In Slate’s annual Movie Club, film critic Dana Stevens emails with fellow critics—this year, K. Austin Collins, Amy Nicholson, and Bilge Ebiri—about the year in cinema. Read the first entry here.
Bok bok, bitches,
I find myself rudely interrupting this year’s Movie Club to insert a possible wrench into the debate about the theatrical experience, which generally pits the sanctity of the dark room (and its “spiritually distinct” encounters, to borrow Bilge’s phrasing) against its class implications (which Kam so eloquently dissected). 2018 offered its share of movies enriched by communal viewing: Black Panther, Crazy Rich Asians, A Quiet Place, even Hereditary. But I’d contend some movies are better watched at home, alone or with just one other person, to better process their idiosyncrasies.
The internet is full of pet theories about why Widows, Steve McQueen’s highly anticipated follow-up to his Best Picture–winner, 12 Years a Slave, flopped upon release. Was it the botched marketing? A mistimed arrival during a crowded November? McQueen’s most populist project to date was assured in what it was: a heist film starring Viola Davis that delivered action, suspense, a highly sympathetic heroine, and a deliciously efficient villain in Daniel Kaluuya’s enforcer. But it was also a grief-streaked melodrama that flirted with camp, particularly in that daringly operatic scene when Davis and her co-star Elizabeth Debicki slap each other. McQueen admirably attempted to fuse soap tropes with his art house sensibility, and as much as I hoped to be emotionally transported by his experiment, I kept getting derailed by audience laughter. Other viewers seemed to want Davis’ Veronica to be a more traditionally rootable protagonist—the kind who invites screams of “You go, girl!”—and they seemed to believe that pre-emptively yelling such cheers would make that character what they wanted her to be.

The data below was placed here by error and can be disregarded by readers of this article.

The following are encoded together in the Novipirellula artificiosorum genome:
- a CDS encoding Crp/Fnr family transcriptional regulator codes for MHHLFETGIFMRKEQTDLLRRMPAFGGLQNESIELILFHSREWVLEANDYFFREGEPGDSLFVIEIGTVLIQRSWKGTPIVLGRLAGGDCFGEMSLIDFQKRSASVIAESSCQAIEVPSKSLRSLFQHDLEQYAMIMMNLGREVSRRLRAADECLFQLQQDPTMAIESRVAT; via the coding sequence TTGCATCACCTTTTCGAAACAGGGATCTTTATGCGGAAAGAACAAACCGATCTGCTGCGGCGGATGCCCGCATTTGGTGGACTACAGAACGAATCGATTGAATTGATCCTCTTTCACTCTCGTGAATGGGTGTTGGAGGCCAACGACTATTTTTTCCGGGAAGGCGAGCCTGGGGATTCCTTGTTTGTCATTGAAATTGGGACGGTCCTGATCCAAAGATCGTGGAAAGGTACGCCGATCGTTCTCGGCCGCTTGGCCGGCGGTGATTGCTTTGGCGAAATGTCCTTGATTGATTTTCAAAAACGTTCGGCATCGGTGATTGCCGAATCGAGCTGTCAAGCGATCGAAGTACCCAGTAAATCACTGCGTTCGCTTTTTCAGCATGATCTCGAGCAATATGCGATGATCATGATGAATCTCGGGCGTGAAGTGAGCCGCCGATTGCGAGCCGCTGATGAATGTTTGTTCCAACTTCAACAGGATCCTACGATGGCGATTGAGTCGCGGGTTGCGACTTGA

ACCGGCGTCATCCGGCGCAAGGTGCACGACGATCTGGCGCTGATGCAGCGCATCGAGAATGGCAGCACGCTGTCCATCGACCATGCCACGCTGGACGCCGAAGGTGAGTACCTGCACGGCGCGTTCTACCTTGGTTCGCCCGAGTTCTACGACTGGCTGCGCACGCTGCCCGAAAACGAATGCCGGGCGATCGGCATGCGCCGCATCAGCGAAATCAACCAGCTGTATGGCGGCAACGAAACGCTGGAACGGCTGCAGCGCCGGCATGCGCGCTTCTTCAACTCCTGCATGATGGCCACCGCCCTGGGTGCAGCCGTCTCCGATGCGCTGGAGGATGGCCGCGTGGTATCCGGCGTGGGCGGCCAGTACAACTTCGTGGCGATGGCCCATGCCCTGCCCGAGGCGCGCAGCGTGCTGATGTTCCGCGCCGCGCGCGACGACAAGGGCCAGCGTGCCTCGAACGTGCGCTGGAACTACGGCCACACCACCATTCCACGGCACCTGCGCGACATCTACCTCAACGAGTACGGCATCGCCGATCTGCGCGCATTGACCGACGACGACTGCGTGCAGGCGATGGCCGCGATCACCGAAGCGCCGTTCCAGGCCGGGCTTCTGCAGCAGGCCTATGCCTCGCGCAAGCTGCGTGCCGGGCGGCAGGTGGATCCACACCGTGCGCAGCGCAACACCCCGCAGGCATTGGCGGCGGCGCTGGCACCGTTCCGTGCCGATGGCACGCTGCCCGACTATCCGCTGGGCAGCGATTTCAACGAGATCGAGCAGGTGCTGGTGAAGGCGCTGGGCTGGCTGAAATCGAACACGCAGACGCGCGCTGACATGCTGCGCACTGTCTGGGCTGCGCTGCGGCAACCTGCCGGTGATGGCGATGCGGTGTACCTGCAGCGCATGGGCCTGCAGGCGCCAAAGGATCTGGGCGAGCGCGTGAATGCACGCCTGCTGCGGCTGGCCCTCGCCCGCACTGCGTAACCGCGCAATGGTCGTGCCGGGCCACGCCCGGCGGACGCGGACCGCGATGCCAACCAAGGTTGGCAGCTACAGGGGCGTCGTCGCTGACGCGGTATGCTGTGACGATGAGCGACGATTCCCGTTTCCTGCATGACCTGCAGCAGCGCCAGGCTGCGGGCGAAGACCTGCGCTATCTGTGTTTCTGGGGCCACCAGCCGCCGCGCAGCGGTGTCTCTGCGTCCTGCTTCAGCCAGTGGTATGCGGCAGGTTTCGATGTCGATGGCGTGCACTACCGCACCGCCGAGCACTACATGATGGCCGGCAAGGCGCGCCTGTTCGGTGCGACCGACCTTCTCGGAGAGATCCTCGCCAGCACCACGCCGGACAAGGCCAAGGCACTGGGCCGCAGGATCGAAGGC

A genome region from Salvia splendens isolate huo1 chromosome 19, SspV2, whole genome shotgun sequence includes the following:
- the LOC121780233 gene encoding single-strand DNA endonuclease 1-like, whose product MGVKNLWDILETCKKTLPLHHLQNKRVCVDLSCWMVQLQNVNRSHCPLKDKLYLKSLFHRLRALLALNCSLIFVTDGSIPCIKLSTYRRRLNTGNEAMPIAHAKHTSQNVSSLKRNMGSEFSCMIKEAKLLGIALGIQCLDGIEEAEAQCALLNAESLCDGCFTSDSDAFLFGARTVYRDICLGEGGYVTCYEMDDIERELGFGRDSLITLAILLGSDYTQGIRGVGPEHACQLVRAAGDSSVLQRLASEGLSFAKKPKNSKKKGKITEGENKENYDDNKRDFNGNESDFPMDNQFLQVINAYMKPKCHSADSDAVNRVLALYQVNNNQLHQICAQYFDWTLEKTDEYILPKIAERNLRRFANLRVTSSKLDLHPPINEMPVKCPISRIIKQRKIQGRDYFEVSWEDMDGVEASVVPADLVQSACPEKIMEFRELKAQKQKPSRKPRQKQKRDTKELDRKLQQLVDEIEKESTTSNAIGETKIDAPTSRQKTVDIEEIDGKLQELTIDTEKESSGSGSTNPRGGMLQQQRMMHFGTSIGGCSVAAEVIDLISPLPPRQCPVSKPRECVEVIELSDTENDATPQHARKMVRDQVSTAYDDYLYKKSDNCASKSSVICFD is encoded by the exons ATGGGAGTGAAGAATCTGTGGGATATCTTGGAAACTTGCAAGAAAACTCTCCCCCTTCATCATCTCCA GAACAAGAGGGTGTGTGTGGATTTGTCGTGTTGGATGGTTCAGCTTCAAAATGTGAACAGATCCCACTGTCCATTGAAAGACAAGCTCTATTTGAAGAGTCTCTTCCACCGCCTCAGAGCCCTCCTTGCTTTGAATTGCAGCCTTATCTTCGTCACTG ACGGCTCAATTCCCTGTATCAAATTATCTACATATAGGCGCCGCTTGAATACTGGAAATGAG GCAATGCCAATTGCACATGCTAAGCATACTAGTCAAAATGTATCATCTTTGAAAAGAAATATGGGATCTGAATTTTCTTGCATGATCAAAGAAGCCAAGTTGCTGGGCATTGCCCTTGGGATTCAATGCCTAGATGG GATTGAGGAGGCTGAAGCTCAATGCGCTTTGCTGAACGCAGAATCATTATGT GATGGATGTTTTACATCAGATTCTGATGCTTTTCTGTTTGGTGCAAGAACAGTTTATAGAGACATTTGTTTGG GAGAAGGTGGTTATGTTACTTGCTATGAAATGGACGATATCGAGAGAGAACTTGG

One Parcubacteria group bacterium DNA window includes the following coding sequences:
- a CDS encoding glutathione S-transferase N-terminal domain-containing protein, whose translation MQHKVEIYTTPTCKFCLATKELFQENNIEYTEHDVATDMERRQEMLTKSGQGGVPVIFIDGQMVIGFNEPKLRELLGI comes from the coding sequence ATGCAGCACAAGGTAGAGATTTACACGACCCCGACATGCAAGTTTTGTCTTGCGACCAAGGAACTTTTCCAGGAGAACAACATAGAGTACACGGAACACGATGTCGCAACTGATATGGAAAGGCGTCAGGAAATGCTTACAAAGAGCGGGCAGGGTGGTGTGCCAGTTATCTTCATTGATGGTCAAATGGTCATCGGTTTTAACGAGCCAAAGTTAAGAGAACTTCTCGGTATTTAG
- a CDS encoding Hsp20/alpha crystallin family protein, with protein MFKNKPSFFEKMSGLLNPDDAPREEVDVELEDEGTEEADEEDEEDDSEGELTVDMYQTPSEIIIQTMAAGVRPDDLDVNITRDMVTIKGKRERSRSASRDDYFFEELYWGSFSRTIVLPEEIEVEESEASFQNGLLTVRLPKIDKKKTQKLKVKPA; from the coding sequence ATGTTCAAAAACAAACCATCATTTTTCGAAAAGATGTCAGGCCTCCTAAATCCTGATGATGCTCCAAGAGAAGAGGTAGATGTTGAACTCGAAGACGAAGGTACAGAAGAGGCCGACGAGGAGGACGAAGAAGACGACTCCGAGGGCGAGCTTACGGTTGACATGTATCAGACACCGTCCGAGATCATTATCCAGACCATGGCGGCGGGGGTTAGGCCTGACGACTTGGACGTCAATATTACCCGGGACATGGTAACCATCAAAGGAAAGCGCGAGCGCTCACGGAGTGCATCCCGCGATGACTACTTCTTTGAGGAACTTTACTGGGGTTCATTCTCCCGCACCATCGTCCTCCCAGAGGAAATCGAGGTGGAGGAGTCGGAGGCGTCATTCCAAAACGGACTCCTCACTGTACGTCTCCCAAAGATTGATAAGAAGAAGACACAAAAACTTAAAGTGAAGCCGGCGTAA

So here’s my theory about Widows’ surprisingly modest impact: Maybe it would have been an exceptional Netflix original. It’s a movie better enjoyed at home, where you can mourn with the protagonist and let yourself react to the film’s tonal loops without distraction. Maybe this is just the misanthrope in me—a misanthrope who felt wonderfully pandered to by the humanity-despairing First Reformed—but sometimes other people make the moviegoing experience worse, especially when it’s a film that doesn’t conform to genre expectations. An intimate film is often more enjoyable in an intimate setting. And no amount of optimal projection, cushioned seating, and compulsory attention can make up for an auditorium that imposes its own feelings about a movie on you before you can figure them out yourself.